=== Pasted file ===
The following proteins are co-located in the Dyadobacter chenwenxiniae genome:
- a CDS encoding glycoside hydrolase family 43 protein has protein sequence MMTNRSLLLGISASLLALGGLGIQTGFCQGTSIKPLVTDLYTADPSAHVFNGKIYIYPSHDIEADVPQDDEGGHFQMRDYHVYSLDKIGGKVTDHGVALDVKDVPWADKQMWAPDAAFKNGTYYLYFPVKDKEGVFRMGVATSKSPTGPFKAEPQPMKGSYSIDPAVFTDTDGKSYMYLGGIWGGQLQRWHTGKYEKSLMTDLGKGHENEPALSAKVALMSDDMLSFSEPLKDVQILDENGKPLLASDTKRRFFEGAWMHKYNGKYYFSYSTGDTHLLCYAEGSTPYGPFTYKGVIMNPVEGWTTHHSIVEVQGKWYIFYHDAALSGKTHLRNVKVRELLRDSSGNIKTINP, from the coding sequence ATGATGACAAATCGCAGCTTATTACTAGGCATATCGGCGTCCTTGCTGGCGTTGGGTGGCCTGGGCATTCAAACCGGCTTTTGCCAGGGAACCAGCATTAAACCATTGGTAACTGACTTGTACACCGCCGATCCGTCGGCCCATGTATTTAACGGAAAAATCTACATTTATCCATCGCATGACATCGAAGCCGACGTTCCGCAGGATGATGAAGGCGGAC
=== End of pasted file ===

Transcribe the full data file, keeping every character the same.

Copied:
The following proteins are co-located in the Dyadobacter chenwenxiniae genome:
- a CDS encoding glycoside hydrolase family 43 protein has protein sequence MMTNRSLLLGISASLLALGGLGIQTGFCQGTSIKPLVTDLYTADPSAHVFNGKIYIYPSHDIEADVPQDDEGGHFQMRDYHVYSLDKIGGKVTDHGVALDVKDVPWADKQMWAPDAAFKNGTYYLYFPVKDKEGVFRMGVATSKSPTGPFKAEPQPMKGSYSIDPAVFTDTDGKSYMYLGGIWGGQLQRWHTGKYEKSLMTDLGKGHENEPALSAKVALMSDDMLSFSEPLKDVQILDENGKPLLASDTKRRFFEGAWMHKYNGKYYFSYSTGDTHLLCYAEGSTPYGPFTYKGVIMNPVEGWTTHHSIVEVQGKWYIFYHDAALSGKTHLRNVKVRELLRDSSGNIKTINP, from the coding sequence ATGATGACAAATCGCAGCTTATTACTAGGCATATCGGCGTCCTTGCTGGCGTTGGGTGGCCTGGGCATTCAAACCGGCTTTTGCCAGGGAACCAGCATTAAACCATTGGTAACTGACTTGTACACCGCCGATCCGTCGGCCCATGTATTTAACGGAAAAATCTACATTTATCCATCGCATGACATCGAAGCCGACGTTCCGCAGGATGATGAAGGCGGAC